The Gilbert Town Council on Tuesday endorsed the work of its advisory commission on human relations, but the two groups avoided public discussion of alleged racial and religious discrimination and gang activity in Gilbert outlined in a commission report.
The Gilbert Human Relations Commission presented the four-page report during its first joint meeting with the Town Council, which was established by the council in 2001 after the actions of the so-called Devil Dogs white supremacist gang of young people.
The report alleges white supremacy and anti-Semitic activities, reports of racial discrimination by school officials and racial profiling by police. It also cited favorable and unfavorable treatment based on membership in the Church of Jesus Christ of Latter-day Saints.
Details were not provided in the report or to council members, who never asked for specifics about the allegations at the Tuesday meeting.
"I think we touched on things more within our scope and things more immediate," commission chairwoman Tawn Hauptli said.
Sgt. Art Johnson of the Gilbert Police Department said during the meeting that police have increased the number of hours of multicultural sensitivity training, but he did not address racial profiling.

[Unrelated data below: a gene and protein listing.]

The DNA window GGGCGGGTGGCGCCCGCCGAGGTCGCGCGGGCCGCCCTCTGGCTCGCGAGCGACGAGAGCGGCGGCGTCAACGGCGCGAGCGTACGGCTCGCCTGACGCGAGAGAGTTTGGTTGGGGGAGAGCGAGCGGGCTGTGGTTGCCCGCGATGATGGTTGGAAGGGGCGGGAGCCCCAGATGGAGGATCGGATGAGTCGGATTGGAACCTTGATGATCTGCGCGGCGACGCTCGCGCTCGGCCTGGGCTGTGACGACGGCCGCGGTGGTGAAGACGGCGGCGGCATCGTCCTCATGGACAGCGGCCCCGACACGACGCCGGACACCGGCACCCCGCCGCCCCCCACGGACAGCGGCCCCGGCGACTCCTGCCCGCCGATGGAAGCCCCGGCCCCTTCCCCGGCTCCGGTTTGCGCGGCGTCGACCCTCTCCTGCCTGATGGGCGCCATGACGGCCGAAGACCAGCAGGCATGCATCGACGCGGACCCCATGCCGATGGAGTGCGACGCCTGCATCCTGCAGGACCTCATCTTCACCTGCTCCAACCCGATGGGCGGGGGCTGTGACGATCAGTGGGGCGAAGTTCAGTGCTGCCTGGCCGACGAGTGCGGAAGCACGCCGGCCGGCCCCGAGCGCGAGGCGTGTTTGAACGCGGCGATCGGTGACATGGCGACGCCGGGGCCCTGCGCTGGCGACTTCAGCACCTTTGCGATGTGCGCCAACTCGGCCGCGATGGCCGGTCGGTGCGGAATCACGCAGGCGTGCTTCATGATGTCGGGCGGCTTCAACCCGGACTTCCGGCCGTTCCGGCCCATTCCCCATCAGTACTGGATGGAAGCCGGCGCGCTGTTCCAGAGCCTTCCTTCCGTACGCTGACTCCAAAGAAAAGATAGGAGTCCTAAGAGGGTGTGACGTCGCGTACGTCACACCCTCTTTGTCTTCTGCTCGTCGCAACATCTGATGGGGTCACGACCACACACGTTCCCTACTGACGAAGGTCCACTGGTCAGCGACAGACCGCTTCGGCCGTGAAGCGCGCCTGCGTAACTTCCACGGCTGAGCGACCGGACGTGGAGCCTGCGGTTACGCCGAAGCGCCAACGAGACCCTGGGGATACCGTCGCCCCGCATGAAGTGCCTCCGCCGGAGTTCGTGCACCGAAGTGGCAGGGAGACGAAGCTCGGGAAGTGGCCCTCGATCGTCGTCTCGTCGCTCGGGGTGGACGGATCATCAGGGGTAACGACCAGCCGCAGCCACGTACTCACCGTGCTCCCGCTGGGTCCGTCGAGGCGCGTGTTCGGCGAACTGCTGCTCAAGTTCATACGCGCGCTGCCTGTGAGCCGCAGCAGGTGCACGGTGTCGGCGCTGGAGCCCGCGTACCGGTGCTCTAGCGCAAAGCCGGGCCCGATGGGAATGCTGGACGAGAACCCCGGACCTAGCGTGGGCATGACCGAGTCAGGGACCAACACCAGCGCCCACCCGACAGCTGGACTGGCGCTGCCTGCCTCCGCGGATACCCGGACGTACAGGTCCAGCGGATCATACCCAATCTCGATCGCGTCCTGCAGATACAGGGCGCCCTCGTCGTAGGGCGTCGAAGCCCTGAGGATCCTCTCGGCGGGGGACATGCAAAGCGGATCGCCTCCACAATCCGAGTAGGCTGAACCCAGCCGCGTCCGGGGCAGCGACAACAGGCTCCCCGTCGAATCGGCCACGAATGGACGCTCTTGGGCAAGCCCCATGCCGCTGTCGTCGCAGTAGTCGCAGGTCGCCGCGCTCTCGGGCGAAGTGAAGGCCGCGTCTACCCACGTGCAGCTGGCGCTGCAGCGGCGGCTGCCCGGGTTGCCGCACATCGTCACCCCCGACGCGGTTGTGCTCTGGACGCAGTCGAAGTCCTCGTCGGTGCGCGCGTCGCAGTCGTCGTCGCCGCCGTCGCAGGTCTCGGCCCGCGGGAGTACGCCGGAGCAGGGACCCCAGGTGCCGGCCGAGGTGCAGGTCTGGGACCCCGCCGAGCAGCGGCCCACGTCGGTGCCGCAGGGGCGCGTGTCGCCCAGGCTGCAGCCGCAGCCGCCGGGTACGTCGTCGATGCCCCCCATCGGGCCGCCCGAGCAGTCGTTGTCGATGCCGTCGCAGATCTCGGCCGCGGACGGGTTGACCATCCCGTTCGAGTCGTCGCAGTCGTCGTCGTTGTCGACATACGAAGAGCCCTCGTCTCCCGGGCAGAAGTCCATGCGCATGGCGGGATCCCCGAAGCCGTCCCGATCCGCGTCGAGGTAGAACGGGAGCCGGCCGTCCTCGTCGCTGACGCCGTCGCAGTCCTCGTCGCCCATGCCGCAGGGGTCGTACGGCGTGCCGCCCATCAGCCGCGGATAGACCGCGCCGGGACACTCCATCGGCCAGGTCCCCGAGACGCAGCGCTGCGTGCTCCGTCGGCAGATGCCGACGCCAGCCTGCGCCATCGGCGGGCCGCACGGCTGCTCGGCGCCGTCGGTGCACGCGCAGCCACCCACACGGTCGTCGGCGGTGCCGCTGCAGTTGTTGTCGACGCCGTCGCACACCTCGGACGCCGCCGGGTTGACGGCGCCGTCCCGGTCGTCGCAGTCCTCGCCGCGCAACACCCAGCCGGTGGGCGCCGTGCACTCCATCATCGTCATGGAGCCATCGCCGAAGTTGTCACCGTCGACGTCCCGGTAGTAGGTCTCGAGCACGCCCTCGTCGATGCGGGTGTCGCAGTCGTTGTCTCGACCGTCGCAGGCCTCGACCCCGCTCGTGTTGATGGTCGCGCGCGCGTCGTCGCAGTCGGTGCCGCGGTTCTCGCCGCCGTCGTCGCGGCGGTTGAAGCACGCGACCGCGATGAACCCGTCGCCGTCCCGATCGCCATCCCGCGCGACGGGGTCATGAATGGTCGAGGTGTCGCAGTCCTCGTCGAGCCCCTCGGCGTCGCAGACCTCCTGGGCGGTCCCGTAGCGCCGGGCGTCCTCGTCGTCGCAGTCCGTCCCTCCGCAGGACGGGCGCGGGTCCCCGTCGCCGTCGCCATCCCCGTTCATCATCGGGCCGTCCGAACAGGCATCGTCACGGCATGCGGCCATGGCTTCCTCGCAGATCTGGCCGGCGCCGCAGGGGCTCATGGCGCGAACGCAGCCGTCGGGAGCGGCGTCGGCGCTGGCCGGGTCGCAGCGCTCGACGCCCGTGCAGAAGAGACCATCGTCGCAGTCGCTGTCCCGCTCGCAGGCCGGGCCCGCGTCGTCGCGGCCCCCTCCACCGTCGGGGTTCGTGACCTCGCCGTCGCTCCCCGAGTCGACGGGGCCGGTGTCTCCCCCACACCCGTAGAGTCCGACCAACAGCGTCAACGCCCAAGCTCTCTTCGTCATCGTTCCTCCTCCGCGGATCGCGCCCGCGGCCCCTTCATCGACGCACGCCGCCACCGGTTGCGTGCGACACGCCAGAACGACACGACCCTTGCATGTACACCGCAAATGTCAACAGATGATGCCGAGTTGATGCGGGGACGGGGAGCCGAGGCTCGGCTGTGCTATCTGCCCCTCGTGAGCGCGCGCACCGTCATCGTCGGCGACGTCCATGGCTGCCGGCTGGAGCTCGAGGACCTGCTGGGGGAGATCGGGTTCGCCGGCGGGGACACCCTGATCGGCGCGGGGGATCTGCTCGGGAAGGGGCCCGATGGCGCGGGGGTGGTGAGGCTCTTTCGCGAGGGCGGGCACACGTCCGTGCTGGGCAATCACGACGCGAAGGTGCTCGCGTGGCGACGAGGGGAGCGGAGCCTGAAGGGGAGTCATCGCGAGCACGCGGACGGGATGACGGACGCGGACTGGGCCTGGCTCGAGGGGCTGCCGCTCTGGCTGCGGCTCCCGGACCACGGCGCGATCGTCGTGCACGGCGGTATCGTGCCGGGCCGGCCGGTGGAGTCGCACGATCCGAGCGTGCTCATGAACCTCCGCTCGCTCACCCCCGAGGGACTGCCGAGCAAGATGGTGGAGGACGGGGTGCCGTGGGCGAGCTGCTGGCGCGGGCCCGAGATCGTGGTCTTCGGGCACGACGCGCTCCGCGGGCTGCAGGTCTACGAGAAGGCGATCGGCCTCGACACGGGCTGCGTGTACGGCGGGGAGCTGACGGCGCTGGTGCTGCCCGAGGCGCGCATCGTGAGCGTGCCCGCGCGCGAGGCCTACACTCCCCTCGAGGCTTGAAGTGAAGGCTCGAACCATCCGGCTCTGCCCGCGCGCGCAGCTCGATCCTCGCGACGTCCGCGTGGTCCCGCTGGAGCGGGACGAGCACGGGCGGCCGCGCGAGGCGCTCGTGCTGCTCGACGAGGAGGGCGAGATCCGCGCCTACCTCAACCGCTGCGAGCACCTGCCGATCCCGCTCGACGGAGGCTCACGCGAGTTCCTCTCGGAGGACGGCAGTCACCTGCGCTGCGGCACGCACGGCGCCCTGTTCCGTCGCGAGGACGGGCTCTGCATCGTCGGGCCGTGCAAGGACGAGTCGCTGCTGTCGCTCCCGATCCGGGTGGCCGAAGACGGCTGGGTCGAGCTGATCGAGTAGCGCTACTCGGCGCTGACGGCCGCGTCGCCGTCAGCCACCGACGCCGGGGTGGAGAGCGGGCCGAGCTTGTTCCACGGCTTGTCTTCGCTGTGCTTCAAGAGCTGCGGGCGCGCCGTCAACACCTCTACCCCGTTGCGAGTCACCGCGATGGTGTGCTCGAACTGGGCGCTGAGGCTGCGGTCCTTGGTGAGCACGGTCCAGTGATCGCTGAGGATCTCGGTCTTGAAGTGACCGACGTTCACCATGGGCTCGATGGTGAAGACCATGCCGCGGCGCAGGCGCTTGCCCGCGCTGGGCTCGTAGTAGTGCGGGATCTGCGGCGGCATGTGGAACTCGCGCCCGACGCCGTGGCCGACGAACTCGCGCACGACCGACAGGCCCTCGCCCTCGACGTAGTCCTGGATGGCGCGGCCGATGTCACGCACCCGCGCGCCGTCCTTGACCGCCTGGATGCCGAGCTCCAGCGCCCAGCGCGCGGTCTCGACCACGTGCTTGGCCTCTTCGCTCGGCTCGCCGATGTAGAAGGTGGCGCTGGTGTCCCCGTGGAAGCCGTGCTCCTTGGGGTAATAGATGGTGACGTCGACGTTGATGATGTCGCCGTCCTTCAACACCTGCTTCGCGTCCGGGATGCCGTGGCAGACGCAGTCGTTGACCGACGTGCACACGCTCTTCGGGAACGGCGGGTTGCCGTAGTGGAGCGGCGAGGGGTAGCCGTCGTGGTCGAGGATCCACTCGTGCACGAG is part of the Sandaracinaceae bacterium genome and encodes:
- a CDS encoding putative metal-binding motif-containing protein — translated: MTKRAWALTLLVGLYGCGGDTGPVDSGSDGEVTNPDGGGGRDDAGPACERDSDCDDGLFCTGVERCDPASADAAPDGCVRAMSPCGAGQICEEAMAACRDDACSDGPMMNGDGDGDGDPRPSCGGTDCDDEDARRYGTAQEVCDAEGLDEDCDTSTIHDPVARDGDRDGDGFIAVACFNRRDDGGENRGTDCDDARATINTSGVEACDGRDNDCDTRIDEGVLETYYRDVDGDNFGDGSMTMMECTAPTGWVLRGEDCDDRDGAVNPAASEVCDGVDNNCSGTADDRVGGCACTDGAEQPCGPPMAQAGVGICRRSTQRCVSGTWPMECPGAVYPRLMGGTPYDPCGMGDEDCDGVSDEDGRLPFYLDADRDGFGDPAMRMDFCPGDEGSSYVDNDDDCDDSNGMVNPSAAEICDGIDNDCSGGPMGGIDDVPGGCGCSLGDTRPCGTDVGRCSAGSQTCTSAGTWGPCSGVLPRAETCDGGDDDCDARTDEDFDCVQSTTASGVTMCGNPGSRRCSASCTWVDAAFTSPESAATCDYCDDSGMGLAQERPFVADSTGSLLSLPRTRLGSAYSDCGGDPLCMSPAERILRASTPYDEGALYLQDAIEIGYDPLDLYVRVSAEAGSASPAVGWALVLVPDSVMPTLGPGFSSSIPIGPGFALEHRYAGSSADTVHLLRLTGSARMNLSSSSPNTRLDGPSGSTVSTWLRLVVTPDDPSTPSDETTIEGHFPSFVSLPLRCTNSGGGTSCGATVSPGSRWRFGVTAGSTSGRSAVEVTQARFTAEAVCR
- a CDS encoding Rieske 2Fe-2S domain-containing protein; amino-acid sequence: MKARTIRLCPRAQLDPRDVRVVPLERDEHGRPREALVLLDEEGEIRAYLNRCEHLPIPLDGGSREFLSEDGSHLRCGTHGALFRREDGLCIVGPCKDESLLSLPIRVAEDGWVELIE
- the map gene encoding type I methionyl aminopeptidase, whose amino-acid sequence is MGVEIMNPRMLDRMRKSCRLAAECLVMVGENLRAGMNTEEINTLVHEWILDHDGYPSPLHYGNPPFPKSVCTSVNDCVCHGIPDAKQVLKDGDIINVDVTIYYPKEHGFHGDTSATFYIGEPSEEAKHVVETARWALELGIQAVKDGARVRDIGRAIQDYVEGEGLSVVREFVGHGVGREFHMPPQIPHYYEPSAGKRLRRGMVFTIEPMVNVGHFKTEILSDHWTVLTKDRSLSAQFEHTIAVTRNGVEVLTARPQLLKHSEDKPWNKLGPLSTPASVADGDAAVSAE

Gilbert Police Chief John Brewer could not be reached for comment.
The commission presented 11 proposals, including the hiring of a city diversity director.
"There’s always budget issues, but we don’t want to downplay this and say we’ll wait," panel member Carolyn Irby said.
Other proposals include town participation in "diversity-related events," funding for commission activities, responding to "hate" incidents in Gilbert with news releases, and the appointment of a Mayor’s Youth Advisory Council member to serve on the commission.
"We embrace what you are doing and support what you are doing," Mayor Steve Berman said.
The turnout was small and no one addressed the council and commission.